A few dozen Hidden Valley residents filled the Thunderbird Farms Fire Station yesterday for a town hall with state lawmakers from either chamber who represent the rural community just south of Maricopa.
Organized by the Thunderbird Farms-Hidden Valley Community Committee, the event was part of a monthly series for active and former elected officials. Last night’s keynotes were Rep. Teresa Martinez and Sen. T.J. Shope.
The two young and eager Republicans offered an ear for the concerns of a little-known community sympathetically dubbed “the island of misfit toys” by one attendee.
Stymying development was a chief concern among attendees who pleaded with legislators to push the city of Maricopa to grow “at a reasonable rate.”
Martinez and Shope deferred these concerns to the county level.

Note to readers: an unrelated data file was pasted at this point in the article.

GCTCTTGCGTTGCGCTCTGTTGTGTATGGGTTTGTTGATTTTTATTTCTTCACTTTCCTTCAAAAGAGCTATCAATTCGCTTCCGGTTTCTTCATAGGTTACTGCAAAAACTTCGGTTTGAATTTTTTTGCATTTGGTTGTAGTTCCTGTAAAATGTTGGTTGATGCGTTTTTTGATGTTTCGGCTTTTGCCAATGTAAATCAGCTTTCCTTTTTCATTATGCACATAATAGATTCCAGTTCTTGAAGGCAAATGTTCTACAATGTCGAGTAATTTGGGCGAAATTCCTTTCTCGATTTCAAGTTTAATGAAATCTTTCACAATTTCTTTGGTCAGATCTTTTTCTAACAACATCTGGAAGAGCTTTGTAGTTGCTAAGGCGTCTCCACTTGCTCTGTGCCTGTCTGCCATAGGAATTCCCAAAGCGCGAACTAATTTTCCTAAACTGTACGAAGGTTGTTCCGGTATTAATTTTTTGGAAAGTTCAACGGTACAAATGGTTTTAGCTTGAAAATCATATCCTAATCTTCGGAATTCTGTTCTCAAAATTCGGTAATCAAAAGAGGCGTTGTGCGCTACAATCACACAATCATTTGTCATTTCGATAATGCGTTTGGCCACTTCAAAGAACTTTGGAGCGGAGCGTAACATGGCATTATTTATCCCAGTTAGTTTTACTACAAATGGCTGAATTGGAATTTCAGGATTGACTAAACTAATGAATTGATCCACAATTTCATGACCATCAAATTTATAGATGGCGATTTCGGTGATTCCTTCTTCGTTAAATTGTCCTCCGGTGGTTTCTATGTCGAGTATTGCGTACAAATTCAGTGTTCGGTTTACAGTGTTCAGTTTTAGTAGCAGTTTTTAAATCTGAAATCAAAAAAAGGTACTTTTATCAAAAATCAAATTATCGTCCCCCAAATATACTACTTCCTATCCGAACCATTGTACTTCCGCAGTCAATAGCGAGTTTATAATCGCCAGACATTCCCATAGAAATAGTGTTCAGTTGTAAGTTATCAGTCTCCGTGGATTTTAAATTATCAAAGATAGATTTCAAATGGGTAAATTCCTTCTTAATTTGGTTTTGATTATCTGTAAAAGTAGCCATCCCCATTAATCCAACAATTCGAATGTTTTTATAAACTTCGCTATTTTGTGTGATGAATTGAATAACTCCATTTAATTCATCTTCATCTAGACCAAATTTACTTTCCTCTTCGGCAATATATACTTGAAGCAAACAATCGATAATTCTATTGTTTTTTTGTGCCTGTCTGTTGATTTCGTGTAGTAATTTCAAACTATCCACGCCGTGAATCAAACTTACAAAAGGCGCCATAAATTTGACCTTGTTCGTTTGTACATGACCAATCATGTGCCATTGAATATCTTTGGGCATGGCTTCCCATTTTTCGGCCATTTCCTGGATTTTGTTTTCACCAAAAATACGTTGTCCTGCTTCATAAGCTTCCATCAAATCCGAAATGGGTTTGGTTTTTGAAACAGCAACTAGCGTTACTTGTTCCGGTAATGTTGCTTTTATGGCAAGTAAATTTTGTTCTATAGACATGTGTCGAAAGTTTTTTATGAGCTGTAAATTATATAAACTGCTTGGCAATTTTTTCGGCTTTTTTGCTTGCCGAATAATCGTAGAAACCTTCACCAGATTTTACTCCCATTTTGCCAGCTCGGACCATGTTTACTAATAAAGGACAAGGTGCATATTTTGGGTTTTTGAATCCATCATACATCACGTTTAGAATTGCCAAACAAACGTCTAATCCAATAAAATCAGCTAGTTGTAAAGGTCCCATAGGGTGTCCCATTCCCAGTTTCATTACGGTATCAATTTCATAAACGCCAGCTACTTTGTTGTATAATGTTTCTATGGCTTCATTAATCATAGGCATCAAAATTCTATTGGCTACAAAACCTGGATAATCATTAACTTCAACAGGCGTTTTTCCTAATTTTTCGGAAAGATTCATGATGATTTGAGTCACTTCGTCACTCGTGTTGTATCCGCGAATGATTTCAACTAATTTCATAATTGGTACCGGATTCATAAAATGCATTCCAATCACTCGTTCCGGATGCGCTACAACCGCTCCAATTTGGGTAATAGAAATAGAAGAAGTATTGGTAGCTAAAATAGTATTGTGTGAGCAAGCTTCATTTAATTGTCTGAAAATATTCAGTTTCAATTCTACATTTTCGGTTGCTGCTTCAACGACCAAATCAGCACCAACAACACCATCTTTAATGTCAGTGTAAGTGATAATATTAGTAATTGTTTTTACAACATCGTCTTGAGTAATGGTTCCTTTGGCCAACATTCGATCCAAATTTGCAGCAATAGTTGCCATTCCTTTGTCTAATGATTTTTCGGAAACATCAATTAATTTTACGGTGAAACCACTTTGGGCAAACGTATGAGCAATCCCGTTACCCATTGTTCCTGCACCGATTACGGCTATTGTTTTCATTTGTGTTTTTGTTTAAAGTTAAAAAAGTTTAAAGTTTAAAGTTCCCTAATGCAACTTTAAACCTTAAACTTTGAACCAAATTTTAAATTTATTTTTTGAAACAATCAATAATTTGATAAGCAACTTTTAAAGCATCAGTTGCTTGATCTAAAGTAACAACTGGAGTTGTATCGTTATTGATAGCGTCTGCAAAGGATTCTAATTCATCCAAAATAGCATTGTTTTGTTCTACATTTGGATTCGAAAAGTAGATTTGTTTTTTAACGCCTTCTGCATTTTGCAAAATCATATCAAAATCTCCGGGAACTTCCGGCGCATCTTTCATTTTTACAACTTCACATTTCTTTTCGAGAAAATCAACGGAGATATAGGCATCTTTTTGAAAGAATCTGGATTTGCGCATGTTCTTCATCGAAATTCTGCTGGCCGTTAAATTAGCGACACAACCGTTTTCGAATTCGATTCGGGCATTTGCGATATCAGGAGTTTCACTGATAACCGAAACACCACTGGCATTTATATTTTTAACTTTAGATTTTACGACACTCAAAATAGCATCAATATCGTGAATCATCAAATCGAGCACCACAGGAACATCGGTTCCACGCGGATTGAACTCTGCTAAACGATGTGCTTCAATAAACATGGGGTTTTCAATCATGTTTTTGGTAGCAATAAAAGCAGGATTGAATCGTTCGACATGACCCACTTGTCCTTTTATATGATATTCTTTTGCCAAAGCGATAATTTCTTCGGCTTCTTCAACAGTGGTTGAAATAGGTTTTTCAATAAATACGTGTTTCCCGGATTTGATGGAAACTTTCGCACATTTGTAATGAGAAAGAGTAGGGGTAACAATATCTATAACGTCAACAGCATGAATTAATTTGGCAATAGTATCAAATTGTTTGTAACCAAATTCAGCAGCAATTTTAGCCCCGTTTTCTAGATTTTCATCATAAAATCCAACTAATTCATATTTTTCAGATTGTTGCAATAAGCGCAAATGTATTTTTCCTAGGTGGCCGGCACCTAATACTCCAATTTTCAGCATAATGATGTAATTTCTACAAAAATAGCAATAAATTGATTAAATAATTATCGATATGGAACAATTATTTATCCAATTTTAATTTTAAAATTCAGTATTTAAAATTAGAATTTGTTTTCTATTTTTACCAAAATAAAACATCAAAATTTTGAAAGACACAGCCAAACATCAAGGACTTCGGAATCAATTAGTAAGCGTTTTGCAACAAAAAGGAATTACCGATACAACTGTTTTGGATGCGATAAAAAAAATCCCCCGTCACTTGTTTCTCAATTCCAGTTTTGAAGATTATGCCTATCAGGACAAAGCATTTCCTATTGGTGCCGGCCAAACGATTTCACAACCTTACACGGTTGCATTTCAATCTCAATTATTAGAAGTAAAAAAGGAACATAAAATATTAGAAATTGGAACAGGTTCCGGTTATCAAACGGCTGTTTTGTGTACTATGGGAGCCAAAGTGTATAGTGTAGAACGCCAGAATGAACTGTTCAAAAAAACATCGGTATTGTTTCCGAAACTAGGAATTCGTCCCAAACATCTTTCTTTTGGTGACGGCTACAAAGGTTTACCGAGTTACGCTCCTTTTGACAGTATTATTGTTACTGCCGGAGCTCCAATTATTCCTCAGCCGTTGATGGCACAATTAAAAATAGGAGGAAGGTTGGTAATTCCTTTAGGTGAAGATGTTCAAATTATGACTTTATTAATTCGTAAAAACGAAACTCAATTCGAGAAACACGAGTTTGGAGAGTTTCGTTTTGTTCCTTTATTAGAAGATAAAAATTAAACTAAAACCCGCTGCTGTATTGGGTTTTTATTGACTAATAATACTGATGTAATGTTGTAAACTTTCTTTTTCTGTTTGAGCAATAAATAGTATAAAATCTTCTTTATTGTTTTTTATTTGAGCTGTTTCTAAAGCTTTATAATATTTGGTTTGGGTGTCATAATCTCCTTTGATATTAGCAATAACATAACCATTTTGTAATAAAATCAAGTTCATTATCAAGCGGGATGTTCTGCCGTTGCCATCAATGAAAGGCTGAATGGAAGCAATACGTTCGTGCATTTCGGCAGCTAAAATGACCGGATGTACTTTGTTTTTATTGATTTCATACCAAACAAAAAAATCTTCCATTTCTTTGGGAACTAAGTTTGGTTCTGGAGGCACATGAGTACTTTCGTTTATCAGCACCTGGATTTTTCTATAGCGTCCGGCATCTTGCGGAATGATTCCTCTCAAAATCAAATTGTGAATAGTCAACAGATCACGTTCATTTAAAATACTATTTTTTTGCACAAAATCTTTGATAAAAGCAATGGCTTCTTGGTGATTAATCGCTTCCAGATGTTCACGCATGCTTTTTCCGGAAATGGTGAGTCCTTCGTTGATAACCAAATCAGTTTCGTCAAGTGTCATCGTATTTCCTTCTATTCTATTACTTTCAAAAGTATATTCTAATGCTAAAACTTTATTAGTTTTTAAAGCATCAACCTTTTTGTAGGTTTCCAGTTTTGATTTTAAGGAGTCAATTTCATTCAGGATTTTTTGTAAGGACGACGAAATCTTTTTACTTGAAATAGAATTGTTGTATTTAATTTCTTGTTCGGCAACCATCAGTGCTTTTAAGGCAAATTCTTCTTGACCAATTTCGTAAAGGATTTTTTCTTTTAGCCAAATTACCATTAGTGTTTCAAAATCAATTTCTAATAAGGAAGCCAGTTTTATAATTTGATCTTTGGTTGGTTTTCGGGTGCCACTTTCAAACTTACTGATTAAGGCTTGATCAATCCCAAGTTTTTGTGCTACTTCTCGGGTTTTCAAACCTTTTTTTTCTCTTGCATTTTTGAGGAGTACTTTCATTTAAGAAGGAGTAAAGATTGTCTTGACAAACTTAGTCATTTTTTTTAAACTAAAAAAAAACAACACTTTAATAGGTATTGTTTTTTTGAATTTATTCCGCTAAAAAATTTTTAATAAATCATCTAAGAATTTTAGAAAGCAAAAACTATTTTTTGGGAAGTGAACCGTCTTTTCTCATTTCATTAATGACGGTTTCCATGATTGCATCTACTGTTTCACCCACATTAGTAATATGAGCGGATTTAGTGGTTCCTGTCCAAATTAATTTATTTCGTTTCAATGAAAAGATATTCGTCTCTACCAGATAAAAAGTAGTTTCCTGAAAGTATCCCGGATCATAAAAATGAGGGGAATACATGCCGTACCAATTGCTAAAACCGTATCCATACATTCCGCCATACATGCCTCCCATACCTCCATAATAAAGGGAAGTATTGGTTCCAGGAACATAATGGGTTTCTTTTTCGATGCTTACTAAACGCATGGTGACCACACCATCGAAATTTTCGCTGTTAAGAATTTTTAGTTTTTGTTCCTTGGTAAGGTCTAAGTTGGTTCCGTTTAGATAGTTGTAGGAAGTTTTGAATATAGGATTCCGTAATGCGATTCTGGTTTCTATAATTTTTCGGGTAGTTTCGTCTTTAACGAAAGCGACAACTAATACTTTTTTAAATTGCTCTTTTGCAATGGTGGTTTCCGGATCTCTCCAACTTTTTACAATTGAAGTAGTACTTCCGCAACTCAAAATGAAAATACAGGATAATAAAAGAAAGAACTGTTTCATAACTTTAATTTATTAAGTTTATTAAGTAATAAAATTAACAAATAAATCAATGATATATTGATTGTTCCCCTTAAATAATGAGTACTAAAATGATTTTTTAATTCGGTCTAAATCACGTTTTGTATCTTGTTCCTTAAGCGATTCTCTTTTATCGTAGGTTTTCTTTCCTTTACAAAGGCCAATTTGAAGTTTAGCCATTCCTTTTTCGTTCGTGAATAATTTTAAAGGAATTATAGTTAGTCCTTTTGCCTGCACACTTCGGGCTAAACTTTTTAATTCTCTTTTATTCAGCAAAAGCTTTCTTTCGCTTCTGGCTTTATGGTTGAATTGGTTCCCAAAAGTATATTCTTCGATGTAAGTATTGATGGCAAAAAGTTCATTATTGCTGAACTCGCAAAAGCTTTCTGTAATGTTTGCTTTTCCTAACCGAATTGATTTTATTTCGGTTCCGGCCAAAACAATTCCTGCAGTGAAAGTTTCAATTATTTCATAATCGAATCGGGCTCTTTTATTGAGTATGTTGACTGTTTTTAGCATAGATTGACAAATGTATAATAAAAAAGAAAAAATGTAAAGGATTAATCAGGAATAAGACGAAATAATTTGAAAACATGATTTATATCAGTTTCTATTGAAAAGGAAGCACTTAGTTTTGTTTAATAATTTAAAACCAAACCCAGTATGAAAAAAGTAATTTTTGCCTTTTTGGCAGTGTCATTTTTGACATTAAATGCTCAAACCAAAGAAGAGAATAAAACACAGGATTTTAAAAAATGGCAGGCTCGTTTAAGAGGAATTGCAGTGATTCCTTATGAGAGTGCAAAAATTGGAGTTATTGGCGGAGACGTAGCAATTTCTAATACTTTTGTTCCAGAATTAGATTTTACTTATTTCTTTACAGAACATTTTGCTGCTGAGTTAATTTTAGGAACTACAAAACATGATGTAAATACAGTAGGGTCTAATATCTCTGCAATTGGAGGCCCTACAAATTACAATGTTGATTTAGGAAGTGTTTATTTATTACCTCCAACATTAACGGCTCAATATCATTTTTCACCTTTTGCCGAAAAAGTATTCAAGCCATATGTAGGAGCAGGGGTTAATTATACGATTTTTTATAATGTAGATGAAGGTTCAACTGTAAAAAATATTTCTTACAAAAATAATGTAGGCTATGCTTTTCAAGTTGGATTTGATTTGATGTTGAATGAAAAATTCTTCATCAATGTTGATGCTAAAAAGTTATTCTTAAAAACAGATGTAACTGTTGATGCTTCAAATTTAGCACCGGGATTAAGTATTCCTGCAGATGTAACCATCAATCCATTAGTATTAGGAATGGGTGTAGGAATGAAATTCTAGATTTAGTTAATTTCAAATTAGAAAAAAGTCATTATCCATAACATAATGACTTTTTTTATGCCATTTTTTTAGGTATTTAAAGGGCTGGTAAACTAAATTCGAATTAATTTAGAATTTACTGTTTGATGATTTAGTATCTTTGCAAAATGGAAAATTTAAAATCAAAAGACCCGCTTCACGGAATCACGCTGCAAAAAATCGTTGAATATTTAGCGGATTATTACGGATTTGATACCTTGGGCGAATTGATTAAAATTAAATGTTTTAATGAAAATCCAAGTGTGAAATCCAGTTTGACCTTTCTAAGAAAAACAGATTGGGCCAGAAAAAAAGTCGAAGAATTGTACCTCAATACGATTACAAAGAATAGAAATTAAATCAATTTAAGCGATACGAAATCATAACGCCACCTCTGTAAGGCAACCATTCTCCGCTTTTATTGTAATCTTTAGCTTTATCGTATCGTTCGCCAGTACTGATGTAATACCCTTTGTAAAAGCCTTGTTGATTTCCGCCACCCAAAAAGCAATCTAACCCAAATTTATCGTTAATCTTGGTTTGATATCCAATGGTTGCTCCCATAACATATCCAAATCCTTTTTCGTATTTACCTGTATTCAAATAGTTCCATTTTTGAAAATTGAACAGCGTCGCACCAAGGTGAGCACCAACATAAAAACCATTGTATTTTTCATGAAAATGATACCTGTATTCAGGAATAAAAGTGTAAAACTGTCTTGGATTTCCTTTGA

The freshman Martinez, appointed in 2021 to replace Rep. Bret Roberts, said she hoped to find a middle ground for both parties regarding Maricopa’s expansion.
“I love Maricopa as much as I love Hidden Valley,” she said. “Maricopa has a clear vision of how they want to grow and we as representatives have to be able to support their vision. I think it’s just finding the right balance where everybody is happy.”
“You have a situation where people who own property want the surrounding community to stay the same,” he said. “The reality of every unincorporated community next to an incorporated city is the vision doesn’t always align…The charge here is really to somehow find a way for the county to work with the people who reside in these unincorporated areas.”